One day this winter, we had a dusting of snow that shut down the campus for the afternoon. Here in Oregon not much snow is required to bring the city to a halt. Because I spent my early years driving in the Midwest, I felt no great urgency to get home, so I stayed on campus a few extra hours. On my way to the library, I ran into someone I’d never seen before; he had a very striking face, leathery and weather-beaten. I thought it might be a prospective student—every year we bring in many students of non-traditional age.
It turned out that he was traveling across the country visiting college campuses, something that he had done all over the globe. He said he’s a descendent of the great 16th-century traveler and social thinker Raphael Hythloday, a contemporary of Desiderius Erasmus, John Colet, and Thomas More.
I was quite taken with this loquacious man, and invited him to the student union for lunch. On the way there, we ran into my colleague Giles, who joined us.
After we exchanged some further pleasantries and settled into our meals, our new friend started commenting on the state of American higher education, in particular the growing divide between a wealthy upper class of itinerant administrators who seldom stay at a given institution for more than three or four years before they depart, sought out by the hiring firms that secured their jobs to begin with and on whose radar they’ve remained as they continue their climb to more and elite schools and higher positions of power at increasingly lucrative rates of pay while the professoriate flounders, propped up by a growing underclass of adjuncts whose work keeps their institutions running. Meanwhile, these administrators leave behind them programs, practices, reforms, and vision statements that have less to do with the long-term health of the college than with the padding of resumes allowing them to move on to the next, higher-paying position. In this way, the upper class of administrators does not so much guide and nurture higher education as it feeds off its dying corpse; and they’ll keep feeding until the body is bled dry.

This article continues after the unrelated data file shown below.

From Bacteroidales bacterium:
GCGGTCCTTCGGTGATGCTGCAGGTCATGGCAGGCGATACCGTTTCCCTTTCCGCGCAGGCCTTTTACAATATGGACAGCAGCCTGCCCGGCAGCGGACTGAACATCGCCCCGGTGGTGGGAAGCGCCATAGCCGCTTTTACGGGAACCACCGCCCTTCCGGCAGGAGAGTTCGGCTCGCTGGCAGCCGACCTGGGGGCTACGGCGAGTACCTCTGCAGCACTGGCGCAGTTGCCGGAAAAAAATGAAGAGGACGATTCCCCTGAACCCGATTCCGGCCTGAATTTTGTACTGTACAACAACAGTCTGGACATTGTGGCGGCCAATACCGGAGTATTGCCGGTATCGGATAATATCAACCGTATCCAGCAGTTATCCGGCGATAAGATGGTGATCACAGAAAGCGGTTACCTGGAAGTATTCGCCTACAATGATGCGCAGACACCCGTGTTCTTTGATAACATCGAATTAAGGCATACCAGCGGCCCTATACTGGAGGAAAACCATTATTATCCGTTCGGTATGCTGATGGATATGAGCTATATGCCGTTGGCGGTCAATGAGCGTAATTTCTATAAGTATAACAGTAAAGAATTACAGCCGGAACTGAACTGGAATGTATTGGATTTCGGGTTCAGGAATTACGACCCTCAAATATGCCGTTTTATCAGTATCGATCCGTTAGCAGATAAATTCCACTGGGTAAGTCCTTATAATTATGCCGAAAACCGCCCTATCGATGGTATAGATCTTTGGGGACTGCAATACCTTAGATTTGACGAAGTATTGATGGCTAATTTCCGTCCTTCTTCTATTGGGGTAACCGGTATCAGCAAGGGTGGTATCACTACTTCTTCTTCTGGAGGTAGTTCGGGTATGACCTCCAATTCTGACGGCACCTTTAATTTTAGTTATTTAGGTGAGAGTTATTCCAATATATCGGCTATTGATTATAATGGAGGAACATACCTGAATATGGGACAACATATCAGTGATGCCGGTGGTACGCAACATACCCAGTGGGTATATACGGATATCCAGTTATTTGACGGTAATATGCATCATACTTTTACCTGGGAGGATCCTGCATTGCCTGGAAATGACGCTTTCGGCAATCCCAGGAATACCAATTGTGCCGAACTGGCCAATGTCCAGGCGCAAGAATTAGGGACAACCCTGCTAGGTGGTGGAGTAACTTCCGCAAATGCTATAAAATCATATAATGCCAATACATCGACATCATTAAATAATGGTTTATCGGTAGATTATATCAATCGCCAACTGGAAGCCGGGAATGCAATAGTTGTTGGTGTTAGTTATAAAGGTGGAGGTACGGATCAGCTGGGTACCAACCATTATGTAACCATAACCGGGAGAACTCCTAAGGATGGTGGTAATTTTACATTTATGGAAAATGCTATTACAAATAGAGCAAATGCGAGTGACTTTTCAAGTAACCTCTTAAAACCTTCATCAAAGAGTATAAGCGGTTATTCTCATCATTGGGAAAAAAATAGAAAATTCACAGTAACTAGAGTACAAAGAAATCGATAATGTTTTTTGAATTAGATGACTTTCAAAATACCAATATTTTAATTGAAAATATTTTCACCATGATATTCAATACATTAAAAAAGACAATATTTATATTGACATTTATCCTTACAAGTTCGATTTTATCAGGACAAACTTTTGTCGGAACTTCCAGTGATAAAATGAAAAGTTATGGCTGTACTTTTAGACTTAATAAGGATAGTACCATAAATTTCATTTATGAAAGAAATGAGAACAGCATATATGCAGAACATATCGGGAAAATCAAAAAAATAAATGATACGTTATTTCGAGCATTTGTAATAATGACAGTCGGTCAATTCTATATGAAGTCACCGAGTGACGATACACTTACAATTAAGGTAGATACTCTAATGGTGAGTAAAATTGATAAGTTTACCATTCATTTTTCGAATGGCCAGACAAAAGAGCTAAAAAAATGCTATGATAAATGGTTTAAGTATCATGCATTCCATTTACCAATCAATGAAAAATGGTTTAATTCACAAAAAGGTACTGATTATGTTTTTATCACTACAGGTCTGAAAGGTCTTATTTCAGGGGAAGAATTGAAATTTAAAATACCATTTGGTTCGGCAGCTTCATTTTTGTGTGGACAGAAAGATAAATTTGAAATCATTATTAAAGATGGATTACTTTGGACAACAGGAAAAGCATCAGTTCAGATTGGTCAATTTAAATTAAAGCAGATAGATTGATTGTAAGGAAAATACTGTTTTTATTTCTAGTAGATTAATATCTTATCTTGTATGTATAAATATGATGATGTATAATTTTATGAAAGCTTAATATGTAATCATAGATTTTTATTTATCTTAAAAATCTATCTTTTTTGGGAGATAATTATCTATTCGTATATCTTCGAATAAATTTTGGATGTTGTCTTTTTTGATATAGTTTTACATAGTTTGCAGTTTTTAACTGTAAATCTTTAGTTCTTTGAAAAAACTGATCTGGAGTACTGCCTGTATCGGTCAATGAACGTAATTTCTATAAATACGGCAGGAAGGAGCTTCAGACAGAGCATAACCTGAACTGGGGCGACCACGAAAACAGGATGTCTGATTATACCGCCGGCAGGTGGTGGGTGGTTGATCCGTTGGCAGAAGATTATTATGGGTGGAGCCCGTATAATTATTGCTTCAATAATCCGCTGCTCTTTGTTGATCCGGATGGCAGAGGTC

“Some of this has gone on,” he triumphantly concluded, “right here at your very own college.”
I could tell that Giles was chomping at the bit to speak. Now he could take no more; he jumped in to assert that our school would never allow such a thing. But our friend would have none of it; he merely waved Giles’s objection away and went on to tell about his own college experience, at a seminary run by Benedictine monks, which he considered an ideal place to obtain one’s undergraduate formation.
“The church bell rang every morning from 5:00 until 5:15. At one point, when I decided to rise early to attend the monastery’s morning prayer, I discovered that the bell was rung by a novice, standing with the rope in one hand while he read the book that he held in the other. Another bell, which rang the quarter hour, was on an automatic timer.
“Although we students didn’t generally rise with the monks, we participated in our own liturgical life: morning and evening prayer as well as daily Mass. We were encouraged to attend all of these services, though attendance was not strictly enforced, thus allowing for individual differences in each student’s spirituality and development. We were also free to attend the monastery services whenever we preferred to do so. Throughout the day there was also time for private prayer and meditation. The blessed sacrament chapel was always available, just to the side of the main chapel, and the ample woods of campus allowed plenty of space for walks and silent meditation.